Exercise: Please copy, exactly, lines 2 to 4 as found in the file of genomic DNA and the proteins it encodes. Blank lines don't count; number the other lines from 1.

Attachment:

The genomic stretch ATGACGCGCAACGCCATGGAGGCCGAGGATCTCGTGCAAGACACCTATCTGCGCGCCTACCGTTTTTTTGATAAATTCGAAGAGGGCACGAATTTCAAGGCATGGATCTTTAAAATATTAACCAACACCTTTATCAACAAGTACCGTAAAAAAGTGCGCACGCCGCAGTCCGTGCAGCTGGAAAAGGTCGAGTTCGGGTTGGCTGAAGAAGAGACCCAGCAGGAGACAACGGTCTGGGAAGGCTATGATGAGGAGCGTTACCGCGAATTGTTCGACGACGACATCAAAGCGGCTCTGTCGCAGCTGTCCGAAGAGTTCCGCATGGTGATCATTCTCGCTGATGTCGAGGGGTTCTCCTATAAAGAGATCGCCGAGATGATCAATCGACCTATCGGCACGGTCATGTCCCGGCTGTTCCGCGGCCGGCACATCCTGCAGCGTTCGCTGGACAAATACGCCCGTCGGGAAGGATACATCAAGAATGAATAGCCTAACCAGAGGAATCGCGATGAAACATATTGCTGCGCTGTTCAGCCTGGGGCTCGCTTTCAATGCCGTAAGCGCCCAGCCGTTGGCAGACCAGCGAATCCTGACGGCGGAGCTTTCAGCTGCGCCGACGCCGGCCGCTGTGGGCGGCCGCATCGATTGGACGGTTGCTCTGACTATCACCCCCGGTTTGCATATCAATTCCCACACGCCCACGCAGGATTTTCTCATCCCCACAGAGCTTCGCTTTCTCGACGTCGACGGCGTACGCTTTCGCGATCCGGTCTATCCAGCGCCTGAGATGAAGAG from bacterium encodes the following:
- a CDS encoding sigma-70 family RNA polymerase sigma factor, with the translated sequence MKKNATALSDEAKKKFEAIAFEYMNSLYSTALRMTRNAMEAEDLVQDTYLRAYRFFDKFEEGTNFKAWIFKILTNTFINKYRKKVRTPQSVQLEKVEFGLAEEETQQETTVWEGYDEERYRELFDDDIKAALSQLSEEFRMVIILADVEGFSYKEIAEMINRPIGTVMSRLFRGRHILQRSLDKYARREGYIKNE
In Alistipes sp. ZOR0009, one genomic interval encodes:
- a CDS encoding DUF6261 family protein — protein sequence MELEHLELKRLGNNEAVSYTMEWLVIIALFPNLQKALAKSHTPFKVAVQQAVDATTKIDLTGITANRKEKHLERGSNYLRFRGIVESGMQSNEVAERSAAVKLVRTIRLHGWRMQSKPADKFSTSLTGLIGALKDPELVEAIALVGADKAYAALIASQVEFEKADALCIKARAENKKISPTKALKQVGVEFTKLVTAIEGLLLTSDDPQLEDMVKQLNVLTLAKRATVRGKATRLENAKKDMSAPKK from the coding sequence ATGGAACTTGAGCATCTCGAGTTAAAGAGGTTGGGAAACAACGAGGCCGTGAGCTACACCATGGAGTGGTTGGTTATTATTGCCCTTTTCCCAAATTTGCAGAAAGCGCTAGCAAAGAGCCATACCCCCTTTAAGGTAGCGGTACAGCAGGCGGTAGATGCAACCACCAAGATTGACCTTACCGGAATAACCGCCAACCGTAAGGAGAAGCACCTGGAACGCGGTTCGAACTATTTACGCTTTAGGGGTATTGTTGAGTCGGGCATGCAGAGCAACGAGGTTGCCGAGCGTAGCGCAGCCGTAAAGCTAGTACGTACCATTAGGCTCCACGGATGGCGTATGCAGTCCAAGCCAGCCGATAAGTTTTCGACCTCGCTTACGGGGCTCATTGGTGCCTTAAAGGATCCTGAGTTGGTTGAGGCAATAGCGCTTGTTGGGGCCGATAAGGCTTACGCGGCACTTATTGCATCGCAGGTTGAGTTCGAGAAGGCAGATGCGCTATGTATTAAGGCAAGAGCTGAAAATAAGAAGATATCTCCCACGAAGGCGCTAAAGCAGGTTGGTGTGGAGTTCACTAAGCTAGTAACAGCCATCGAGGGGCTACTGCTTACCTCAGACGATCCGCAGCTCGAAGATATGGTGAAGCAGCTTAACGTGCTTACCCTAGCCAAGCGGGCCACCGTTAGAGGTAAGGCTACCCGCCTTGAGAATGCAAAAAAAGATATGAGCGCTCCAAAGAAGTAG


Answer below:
- a CDS encoding sigma-70 family RNA polymerase sigma factor, with the translated sequence MKKNATALSDEAKKKFEAIAFEYMNSLYSTALRMTRNAMEAEDLVQDTYLRAYRFFDKFEEGTNFKAWIFKILTNTFINKYRKKVRTPQSVQLEKVEFGLAEEETQQETTVWEGYDEERYRELFDDDIKAALSQLSEEFRMVIILADVEGFSYKEIAEMINRPIGTVMSRLFRGRHILQRSLDKYARREGYIKNE
In Alistipes sp. ZOR0009, one genomic interval encodes:
- a CDS encoding DUF6261 family protein — protein sequence MELEHLELKRLGNNEAVSYTMEWLVIIALFPNLQKALAKSHTPFKVAVQQAVDATTKIDLTGITANRKEKHLERGSNYLRFRGIVESGMQSNEVAERSAAVKLVRTIRLHGWRMQSKPADKFSTSLTGLIGALKDPELVEAIALVGADKAYAALIASQVEFEKADALCIKARAENKKISPTKALKQVGVEFTKLVTAIEGLLLTSDDPQLEDMVKQLNVLTLAKRATVRGKATRLENAKKDMSAPKK from the coding sequence ATGGAACTTGAGCATCTCGAGTTAAAGAGGTTGGGAAACAACGAGGCCGTGAGCTACACCATGGAGTGGTTGGTTATTATTGCCCTTTTCCCAAATTTGCAGAAAGCGCTAGCAAAGAGCCATACCCCCTTTAAGGTAGCGGTACAGCAGGCGGTAGATGCAACCACCAAGATTGACCTTACCGGAATAACCGCCAACCGTAAGGAGAAGCACCTGGAACGCGGTTCGAACTATTTACGCTTTAGGGGTATTGTTGAGTCGGGCATGCAGAGCAACGAGGTTGCCGAGCGTAGCGCAGCCGTAAAGCTAGTACGTACCATTAGGCTCCACGGATGGCGTATGCAGTCCAAGCCAGCCGATAAGTTTTCGACCTCGCTTACGGGGCTCATTGGTGCCTTAAAGGATCCTGAGTTGGTTGAGGCAATAGCGCTTGTTGGGGCCGATAAGGCTTACGCGGCACTTATTGCATCGCAGGTTGAGTTCGAGAAGGCAGATGCGCTATGTATTAAGGCAAGAGCTGAAAATAAGAAGATATCTCCCACGAAGGCGCTAAAGCAGGTTGGTGTGGAGTTCACTAAGCTAGTAACAGCCATCGAGGGGCTACTGCTTACCTCAGACGATCCGCAGCTCGAAGATATGGTGAAGCAGCTTAACGTGCTTACCCTAGCCAAGCGGGCCACCGTTAGAGGTAAGGCTACCCGCCTTGAGAATGCAAAAAAAGATATGAGCGCTCCAAAGAAGTAG